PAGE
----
\[ \DeclareMathOperator{\argmin}{argmin} \DeclareMathOperator{\Var}{Var} \DeclareMathOperator{\Cor}{Cor} \]


This book should help you get familiar with analysis of variance (ANOVA) and mixed models in R. From a methodological point of view, we build upon the knowledge of an introductory course to probability and statistics covering the basic concepts of statistical inference (estimation, hypothesis tests, confidence intervals) up to the two-sample \(t\)-test.

There are of course already excellent textbooks covering ANOVA (including experimental design) in great detail. Examples are Oehlert (2010), Kuehl (2000), Montgomery (2019) and many more. We build upon these great books. From a mathematical point of view, we use similar notation as Oehlert (2010). We try to provide a compact overview of the most important topics including the corresponding applications in R (R Core Team 2021) using flexible mixed model approaches. We also use examples from the classical text books and will redo the analysis in R. This means you will see a lot of both R code and R output having the following form.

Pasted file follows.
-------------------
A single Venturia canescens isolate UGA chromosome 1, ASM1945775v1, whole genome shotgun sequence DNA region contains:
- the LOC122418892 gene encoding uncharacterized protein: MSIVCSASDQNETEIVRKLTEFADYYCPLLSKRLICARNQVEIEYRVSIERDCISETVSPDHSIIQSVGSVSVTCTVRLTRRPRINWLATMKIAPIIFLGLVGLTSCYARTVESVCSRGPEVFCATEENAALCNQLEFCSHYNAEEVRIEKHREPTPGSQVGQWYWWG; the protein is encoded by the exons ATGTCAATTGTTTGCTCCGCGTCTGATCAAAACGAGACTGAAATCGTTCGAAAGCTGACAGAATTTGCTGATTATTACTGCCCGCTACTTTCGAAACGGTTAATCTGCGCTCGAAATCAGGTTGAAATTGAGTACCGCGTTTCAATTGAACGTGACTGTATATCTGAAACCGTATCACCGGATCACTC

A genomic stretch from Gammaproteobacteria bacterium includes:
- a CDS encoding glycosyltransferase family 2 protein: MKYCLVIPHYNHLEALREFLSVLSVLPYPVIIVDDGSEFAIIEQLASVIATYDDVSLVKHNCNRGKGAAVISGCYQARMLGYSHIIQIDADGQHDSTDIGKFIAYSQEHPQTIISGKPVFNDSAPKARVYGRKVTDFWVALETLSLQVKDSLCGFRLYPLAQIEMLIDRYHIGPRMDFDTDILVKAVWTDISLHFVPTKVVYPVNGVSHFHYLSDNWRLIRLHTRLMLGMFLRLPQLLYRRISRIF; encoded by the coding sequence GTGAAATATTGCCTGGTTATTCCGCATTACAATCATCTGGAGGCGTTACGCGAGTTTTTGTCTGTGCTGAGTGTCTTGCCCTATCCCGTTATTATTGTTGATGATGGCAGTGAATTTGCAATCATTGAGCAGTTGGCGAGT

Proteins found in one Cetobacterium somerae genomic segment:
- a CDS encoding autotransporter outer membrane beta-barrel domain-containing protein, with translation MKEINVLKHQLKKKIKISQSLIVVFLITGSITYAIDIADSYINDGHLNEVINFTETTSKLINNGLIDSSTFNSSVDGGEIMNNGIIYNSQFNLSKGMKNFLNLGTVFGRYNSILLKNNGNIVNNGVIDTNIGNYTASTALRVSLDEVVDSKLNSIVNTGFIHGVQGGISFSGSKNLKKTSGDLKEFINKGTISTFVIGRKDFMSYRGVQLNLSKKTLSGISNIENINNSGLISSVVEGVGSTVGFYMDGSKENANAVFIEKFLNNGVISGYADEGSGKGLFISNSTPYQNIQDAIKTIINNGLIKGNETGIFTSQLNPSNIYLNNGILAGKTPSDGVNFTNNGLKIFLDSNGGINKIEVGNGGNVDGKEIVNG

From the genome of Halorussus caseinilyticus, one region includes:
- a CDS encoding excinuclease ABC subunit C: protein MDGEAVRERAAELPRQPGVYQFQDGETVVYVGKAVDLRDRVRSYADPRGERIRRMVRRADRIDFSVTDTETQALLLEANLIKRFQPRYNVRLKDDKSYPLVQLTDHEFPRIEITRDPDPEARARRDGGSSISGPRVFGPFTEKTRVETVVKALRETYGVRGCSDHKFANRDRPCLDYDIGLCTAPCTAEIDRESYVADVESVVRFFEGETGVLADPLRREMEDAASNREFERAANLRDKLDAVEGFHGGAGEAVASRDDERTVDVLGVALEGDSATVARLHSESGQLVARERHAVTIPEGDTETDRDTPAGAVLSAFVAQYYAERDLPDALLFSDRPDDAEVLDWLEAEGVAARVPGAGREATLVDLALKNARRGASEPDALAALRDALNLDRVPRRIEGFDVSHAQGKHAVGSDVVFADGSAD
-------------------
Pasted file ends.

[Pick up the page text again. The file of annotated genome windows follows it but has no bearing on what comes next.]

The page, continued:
text <- "Let's get started ..."
paste(text, "now!", sep = " ")
## [1] "Let's get started ... now!"

For better readability, we sometimes shorten the R output a bit. This is indicated with the symbol “## ...” If you are completely new to R you can get an overview of online courses for example at https://education.rstudio.com/.

In addition, we try to give you an intuition when and how things can go wrong. This is useful not only when planning an experiment on your own but also when analyzing data from other sources or when reading a research paper.

If you find any errors, inconsistencies or if you miss something, please e-mail me or fill out the feedback form at https://goo.gl/ZBvjj9 anonymously.

Lukas Meier